Bill to Study State-Based Single-Payer Passes Senate

Comments

1

Thank God for Washington State!
Do we have all the answers - no
But at least the state- in many areas- is asking the right questions
And to the extent we can answer the questions, Washington state can make it easier for other states to follow along.

2

Washington loves its studies.

3

@2 And virtue signalling. When the inevitable $100 billion+ annual price tag becomes shared, this will quietly fade away like every other state that has looked into it. But at least it's something right?

4

@3- A number of states have single payer health care. It is just that that single payer is a for-profit health insurance company. No one seems to be upset about that. Seems like this outrage is mostly about disrupting the profit margin.

5

What if I want to keep my current private plan and not be forced into a state-enforced system with its inevitable rationing?

6

@4 Simple math. Annual health insurance runs about $20K per year. There's 7 million in WA (which would rise tremendously with sick people flocking here if we were the only state to offer free* health insurance). Costs would go down? Maybe, a bit, so lets say $15K per year. That's a cost of $105 billion per year. California tried the same thing and came up with $400 billion per year. They are no longer "studying" the matter. The only way this could work is at the national level (with tight immigration controls) and even at that you'll be looking at rationing and "death panels" and ever increasing supplemental costs for the individual. Will it be better that what we have? No idea. There is no good option.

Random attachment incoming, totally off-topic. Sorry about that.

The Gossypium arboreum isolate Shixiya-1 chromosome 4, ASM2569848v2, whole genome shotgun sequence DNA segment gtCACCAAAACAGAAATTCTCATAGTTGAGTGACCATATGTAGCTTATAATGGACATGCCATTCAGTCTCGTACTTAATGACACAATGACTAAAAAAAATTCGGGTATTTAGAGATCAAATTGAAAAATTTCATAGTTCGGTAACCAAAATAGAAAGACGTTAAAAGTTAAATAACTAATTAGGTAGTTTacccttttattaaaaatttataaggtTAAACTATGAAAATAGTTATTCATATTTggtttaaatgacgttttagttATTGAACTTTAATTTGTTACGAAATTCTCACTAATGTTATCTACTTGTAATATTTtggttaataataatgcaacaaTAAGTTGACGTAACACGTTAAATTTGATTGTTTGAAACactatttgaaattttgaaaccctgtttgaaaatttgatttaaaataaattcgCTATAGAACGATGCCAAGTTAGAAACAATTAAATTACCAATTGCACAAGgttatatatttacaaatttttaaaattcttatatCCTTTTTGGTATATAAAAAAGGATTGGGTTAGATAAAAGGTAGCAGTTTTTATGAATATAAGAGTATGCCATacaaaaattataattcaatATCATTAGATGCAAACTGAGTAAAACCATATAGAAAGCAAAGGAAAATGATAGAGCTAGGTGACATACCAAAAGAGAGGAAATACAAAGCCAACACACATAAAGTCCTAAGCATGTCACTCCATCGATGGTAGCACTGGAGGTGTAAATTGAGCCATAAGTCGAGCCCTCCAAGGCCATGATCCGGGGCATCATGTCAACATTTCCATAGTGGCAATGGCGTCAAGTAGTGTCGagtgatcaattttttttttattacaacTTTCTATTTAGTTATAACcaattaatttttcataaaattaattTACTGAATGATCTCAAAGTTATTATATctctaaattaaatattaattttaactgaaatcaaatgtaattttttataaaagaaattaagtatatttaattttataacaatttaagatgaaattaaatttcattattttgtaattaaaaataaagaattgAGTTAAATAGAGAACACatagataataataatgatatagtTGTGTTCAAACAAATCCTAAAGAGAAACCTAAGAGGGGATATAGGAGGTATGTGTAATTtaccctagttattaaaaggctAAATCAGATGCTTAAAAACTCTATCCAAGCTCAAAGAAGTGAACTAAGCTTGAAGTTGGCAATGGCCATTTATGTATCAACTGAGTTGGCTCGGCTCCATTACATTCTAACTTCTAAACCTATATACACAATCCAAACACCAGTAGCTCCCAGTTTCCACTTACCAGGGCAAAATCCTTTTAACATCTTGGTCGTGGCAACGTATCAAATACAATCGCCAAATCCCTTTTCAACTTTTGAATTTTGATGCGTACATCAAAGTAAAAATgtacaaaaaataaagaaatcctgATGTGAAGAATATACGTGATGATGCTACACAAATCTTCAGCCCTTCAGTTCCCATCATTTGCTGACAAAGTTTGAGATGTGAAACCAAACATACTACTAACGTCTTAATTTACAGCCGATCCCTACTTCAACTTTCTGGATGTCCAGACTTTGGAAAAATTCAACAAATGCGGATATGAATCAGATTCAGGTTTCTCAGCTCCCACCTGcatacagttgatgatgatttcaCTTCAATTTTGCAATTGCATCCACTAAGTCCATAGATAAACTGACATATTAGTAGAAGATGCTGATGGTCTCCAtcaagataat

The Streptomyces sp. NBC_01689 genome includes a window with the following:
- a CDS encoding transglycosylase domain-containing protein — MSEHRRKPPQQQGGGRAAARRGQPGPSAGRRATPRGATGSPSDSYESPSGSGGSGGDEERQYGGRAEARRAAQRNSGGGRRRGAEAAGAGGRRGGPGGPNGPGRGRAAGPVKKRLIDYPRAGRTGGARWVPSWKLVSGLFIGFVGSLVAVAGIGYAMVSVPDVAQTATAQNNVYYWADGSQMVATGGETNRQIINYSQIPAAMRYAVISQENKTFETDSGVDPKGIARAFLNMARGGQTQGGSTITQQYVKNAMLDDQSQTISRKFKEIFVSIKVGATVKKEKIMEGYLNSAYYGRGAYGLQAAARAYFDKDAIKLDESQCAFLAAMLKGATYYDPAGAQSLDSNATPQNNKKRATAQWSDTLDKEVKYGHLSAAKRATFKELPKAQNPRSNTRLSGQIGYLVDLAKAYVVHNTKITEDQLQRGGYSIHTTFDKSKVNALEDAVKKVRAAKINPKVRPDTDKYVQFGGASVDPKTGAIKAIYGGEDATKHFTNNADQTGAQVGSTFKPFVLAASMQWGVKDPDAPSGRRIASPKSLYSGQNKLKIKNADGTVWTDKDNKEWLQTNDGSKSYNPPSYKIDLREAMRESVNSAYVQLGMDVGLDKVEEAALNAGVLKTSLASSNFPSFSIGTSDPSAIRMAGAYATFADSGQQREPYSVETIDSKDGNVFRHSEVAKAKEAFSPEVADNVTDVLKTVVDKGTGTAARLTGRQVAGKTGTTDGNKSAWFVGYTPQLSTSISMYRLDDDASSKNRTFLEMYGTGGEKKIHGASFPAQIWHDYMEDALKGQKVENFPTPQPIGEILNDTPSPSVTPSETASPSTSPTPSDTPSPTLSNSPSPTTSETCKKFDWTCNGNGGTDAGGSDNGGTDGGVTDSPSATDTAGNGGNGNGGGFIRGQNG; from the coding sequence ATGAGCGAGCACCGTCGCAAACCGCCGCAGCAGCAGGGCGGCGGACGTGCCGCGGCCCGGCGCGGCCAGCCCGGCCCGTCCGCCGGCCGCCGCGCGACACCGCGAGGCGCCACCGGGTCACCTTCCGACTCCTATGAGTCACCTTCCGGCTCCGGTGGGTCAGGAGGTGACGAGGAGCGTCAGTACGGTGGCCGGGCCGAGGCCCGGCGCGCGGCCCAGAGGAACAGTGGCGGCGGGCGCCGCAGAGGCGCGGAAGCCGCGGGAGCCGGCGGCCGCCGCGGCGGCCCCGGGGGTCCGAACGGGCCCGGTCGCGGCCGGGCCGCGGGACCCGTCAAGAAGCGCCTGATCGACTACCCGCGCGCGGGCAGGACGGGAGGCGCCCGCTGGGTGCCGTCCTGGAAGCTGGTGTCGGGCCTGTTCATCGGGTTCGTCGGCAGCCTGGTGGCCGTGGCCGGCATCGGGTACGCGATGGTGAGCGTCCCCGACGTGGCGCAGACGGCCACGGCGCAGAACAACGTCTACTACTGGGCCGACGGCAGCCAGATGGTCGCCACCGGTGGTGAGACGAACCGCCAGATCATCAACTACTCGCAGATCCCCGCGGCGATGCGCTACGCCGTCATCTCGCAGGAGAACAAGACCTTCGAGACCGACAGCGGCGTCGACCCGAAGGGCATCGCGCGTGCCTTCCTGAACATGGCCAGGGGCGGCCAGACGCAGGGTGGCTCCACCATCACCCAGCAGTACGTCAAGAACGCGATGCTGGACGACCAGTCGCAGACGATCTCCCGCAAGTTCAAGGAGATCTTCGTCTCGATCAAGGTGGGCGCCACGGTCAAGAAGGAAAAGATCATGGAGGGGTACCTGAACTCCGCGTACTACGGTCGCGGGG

7

@5 your health care is already being rationed and anyway it’s more likely they would establish a public option open to anyone regardless of age or income within the existing health care marketplace and not literally take over the industry

8